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“Is it possible to live on a low carbohydrate diet indefinitely?

The only way I managed to lose 3 stone about 3 years ago was to go low carb, so giving up bread, rice, pasta, potatoes, pastry, pizza, crisps, noodles, beer, sugary desserts and drinks, and instead living on meat, fish, dairy, cheese, cream, butter, nuts, eggs, vegetables, salad and some fruit.

Very hard work but at least I didn’t feel hungry because I could fill up on good sized portions of meals, whereas calorie counting was just so dull and you are hungry all the time.”

Firstly, well done on losing 3 stone 3 years ago – that’s great evidence for you that you CAN lose weight.

In answer to your question, yes it is possible, but it’s important remember that not all carbs are equal… which I will explain in a moment.

It’s also important to consider whether it’s likely that YOU could live this way indefinitely, because it may be going against what you want to do – you may be more likely to be doing it because you think you HAVE to, and as you say it was very hard work.

Therefore there may be a tendency to rebel, at some point.

I do not encourage extreme ways of thinking and behaving, except for very short, manageable periods, because they generally tend to store up problems. If you have a specific health issue where it’s vital to not eat certain foods, that is a different matter, and a subject for another day.

The problem when we restrict foods that we naturally choose, is that we tend to want them more. In my opinion, it’s more important to learn how to live with these foods so that we can manage ourselves around them, rather than take them out of our lives altogether. To remove them can store up problems for the future.

I am living proof that it’s possible to overcome this – as I type this I have an unopened box of chocolates on my table behind me that has been there since Christmas Day! I will open them at some point, and when I do, I will be able to stick to eating 1, 2 or 3 of them at a time, and not overeat, and most importantly, to not feel in conflict about it either. In my past I would have eaten them all on the day I was given them. I might not share them though, haha!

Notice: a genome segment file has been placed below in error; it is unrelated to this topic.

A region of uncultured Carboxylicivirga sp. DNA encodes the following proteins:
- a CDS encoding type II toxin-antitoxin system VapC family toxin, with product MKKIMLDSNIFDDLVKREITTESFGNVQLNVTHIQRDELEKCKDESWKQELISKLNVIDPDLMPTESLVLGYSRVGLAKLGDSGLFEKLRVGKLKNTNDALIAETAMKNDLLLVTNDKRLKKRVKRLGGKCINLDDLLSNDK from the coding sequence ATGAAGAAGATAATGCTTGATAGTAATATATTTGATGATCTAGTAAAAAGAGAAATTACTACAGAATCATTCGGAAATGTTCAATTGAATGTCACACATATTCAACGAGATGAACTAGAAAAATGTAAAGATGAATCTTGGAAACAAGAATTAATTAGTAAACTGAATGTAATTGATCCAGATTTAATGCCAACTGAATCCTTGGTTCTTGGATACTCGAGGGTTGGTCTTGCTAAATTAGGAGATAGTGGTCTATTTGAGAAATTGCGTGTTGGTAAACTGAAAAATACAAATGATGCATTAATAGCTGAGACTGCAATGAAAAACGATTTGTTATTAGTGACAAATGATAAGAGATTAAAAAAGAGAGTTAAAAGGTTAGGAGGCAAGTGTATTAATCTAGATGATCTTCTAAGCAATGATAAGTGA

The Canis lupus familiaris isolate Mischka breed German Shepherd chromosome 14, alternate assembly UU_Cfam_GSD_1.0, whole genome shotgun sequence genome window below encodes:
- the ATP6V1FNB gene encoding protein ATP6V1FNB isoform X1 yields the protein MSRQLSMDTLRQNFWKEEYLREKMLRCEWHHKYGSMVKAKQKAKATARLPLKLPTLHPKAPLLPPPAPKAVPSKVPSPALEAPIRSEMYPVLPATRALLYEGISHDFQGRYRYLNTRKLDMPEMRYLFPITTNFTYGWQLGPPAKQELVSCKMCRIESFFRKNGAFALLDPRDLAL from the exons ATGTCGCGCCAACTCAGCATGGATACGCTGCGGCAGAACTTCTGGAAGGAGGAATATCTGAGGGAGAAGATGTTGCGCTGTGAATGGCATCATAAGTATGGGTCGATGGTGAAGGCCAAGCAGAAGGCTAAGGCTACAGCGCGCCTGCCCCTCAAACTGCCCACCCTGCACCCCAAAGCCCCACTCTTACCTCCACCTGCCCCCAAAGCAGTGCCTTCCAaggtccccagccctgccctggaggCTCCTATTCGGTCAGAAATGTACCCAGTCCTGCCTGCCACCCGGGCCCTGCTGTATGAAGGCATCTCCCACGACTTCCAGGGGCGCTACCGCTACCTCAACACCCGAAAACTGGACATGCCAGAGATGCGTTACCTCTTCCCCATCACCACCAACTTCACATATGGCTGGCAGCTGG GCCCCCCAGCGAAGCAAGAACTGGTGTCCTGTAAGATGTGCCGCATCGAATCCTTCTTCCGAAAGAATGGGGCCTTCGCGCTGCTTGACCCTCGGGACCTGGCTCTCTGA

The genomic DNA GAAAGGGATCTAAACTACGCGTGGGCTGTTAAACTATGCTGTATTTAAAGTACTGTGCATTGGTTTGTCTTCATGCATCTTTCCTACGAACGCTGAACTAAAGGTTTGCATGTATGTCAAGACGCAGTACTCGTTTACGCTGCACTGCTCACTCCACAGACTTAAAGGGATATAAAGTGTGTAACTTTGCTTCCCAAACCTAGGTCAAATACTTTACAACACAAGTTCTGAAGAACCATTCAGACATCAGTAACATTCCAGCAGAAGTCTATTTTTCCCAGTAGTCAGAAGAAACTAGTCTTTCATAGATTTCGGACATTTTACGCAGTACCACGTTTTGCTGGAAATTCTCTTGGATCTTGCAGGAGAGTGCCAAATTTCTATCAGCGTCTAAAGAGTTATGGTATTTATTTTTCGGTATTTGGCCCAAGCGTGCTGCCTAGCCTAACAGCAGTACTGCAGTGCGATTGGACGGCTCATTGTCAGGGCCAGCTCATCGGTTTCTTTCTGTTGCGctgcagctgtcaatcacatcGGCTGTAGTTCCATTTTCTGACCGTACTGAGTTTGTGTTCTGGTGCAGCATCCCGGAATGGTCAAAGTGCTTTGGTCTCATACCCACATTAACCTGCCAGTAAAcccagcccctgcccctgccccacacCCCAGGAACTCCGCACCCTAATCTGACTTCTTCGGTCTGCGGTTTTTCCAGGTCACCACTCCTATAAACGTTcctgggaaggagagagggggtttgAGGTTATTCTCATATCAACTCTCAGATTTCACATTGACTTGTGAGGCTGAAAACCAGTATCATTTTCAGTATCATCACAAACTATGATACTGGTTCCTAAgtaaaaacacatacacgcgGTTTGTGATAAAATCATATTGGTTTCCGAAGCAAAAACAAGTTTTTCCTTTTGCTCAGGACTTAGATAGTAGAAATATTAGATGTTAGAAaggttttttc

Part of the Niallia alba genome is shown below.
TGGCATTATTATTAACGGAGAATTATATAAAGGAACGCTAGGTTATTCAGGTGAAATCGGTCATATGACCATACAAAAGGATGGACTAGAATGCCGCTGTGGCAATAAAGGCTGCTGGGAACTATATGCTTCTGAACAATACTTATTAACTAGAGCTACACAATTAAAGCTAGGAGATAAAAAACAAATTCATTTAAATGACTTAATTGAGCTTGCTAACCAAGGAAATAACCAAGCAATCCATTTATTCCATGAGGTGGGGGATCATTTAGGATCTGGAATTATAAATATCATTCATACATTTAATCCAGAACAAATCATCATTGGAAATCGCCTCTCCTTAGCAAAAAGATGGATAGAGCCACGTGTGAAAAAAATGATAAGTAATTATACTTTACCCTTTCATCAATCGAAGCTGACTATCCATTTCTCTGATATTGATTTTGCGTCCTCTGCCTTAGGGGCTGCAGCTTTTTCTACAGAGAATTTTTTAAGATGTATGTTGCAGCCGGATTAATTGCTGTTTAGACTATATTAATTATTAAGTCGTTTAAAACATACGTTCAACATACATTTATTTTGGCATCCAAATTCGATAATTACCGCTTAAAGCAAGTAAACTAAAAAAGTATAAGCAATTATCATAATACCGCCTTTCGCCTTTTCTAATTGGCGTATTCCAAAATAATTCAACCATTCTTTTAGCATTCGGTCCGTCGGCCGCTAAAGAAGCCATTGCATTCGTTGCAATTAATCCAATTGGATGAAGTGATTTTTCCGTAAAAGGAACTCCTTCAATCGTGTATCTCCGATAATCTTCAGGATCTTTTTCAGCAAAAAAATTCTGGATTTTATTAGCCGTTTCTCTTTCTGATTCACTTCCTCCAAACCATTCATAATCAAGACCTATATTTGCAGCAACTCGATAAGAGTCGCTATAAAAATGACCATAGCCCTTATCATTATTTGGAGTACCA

It’s also important to consider what is the purpose of doing such a diet? If it’s short-term to get rid of some pounds quite quickly and you know it works for you without causing you any problems, then by all means go ahead. It also has a number of health benefits for certain people. However, it can also cause problems so it’s important that you do your research to make sure it’s right for you. See the link at the bottom on the pros and cons.

Whatever you do it’s really important to consider what happens after you finish this diet.

This is because if these foods are foods that you really love and you’ve gone for a long period of time without them, how are you going to be once you’ve lost your weight? Are you going to want to, and be able to, live without them? What has your previous experience been? If your previous experience is that you simply went back to eating them and regained your weight s a result, it’s important that you learn how to master this.

I’d also like to address the point about calorie counting being dull,  and being hungry all the time.

Whatever approach you choose to lose weight, if you are actually losing weight it’s calorie controlled, whether you’re counting the calories or not. You have to eat less than your body needs in order to make it use the fat stores for fuel to make up the shortfall.

So when it comes to calorie counting, as long as you’re choosing foods that you enjoy, that fill you up and give you satisfaction, and are not overly choosing foods that are not in line with your goals, then there’s no reason why you should go hungry whilst calorie counting.